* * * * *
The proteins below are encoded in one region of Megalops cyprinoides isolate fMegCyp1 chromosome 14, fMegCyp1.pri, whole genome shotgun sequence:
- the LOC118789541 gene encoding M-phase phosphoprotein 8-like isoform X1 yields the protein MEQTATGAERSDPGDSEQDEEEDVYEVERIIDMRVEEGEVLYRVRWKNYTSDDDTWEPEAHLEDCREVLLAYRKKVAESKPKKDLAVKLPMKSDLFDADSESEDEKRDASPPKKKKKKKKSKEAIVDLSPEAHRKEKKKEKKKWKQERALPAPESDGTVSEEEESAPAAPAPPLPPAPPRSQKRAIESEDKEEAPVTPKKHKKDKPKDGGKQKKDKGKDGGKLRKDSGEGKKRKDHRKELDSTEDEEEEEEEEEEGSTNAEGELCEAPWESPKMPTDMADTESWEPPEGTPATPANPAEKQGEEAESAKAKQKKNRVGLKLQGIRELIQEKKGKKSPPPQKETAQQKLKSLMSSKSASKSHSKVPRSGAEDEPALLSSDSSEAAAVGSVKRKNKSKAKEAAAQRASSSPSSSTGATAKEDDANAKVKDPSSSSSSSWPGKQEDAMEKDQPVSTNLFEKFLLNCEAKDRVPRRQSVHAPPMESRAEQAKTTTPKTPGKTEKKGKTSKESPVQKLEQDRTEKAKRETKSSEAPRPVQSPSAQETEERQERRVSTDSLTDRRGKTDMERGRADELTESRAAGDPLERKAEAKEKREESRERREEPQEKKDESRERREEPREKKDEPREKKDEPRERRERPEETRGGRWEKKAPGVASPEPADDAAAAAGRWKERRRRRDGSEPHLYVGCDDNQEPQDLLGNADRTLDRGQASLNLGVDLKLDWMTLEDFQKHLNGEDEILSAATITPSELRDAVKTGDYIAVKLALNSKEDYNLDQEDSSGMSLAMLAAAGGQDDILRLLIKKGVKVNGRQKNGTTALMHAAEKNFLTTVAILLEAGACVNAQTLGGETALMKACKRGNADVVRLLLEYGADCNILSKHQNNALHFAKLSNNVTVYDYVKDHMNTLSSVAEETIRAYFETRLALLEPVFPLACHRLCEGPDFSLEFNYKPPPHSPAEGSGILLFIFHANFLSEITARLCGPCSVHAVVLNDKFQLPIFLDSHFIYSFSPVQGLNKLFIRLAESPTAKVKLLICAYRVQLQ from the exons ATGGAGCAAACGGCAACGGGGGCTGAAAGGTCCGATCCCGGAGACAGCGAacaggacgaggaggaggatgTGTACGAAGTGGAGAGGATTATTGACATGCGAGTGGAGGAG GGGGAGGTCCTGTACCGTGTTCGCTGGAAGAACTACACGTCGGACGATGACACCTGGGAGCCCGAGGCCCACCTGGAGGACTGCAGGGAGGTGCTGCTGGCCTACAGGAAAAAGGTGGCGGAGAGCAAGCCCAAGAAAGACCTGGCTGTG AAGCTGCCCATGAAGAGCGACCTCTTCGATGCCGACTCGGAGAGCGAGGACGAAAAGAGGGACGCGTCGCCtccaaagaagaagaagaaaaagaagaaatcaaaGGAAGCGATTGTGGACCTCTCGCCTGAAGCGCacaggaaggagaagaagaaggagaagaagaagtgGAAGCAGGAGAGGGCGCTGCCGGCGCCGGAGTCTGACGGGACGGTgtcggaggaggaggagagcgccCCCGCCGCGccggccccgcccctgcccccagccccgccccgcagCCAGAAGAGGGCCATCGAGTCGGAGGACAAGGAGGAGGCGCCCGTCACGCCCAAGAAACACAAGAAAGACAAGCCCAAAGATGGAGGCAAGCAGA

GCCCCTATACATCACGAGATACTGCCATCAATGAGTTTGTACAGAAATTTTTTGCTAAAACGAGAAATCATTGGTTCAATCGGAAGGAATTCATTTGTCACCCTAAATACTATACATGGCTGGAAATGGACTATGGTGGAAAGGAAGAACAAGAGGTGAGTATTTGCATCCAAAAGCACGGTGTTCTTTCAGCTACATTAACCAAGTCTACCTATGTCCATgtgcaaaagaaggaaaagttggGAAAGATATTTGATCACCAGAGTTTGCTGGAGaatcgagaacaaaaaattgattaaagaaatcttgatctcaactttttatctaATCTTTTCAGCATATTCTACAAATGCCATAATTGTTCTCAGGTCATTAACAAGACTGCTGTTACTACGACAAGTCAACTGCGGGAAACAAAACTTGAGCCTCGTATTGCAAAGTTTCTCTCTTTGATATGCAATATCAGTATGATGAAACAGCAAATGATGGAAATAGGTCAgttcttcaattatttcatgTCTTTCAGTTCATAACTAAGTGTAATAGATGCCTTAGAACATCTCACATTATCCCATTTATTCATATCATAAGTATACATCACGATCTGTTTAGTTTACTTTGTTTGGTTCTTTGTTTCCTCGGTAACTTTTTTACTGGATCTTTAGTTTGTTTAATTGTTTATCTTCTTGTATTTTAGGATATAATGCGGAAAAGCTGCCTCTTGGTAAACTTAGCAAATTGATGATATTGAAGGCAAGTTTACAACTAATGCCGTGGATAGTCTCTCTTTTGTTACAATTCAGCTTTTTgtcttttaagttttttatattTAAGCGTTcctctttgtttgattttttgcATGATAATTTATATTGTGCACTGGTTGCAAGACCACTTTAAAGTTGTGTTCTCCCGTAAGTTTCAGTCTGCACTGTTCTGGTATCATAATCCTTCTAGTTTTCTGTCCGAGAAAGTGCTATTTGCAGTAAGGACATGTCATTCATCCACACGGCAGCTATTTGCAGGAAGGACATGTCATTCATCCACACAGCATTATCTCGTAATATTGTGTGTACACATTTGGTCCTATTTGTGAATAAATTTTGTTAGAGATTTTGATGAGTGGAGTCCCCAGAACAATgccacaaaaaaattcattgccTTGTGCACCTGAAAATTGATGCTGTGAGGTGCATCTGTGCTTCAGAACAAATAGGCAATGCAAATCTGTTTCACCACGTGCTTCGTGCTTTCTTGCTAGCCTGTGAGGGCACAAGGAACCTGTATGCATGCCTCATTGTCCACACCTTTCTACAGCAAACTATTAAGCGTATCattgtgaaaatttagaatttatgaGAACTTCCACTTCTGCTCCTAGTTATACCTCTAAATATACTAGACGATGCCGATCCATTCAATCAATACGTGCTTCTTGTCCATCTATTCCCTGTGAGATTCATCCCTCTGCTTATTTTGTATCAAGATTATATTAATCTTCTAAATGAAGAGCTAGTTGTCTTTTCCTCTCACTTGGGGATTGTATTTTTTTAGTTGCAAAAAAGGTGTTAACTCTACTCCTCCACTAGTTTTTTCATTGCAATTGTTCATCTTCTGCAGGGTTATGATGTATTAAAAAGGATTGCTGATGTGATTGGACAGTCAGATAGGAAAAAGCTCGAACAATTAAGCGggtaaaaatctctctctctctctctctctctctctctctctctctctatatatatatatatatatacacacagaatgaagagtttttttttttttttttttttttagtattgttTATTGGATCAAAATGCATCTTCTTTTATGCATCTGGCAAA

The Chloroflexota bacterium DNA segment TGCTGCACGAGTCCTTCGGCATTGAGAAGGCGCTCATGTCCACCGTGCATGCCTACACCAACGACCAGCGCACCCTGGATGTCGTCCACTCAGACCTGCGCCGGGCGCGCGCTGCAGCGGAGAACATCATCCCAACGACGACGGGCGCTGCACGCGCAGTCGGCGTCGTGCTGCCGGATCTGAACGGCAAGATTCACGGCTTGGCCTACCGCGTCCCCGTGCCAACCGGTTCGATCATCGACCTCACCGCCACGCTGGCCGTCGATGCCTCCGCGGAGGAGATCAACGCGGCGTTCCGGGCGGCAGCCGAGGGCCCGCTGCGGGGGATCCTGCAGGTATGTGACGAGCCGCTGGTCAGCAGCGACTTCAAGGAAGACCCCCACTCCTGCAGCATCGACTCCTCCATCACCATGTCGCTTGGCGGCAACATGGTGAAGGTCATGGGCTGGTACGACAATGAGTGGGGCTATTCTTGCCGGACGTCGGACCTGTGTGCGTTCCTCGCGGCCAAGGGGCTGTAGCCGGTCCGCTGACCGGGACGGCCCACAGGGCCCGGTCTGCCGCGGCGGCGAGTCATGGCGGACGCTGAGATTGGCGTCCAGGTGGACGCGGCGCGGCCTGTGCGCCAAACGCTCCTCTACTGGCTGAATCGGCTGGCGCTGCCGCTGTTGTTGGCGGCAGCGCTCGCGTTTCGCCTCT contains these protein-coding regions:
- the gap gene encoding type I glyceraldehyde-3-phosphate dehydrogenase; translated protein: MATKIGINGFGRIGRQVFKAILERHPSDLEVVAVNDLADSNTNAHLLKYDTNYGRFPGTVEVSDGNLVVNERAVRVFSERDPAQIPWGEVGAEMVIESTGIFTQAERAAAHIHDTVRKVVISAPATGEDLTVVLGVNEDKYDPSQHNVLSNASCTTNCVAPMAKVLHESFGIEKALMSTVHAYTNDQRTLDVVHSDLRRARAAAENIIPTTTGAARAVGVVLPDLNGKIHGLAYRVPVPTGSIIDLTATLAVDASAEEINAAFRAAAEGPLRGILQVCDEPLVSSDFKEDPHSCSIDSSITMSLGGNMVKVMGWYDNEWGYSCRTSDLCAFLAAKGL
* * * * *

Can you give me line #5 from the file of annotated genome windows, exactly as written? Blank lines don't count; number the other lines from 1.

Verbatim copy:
- the gap gene encoding type I glyceraldehyde-3-phosphate dehydrogenase; translated protein: MATKIGINGFGRIGRQVFKAILERHPSDLEVVAVNDLADSNTNAHLLKYDTNYGRFPGTVEVSDGNLVVNERAVRVFSERDPAQIPWGEVGAEMVIESTGIFTQAERAAAHIHDTVRKVVISAPATGEDLTVVLGVNEDKYDPSQHNVLSNASCTTNCVAPMAKVLHESFGIEKALMSTVHAYTNDQRTLDVVHSDLRRARAAAENIIPTTTGAARAVGVVLPDLNGKIHGLAYRVPVPTGSIIDLTATLAVDASAEEINAAFRAAAEGPLRGILQVCDEPLVSSDFKEDPHSCSIDSSITMSLGGNMVKVMGWYDNEWGYSCRTSDLCAFLAAKGL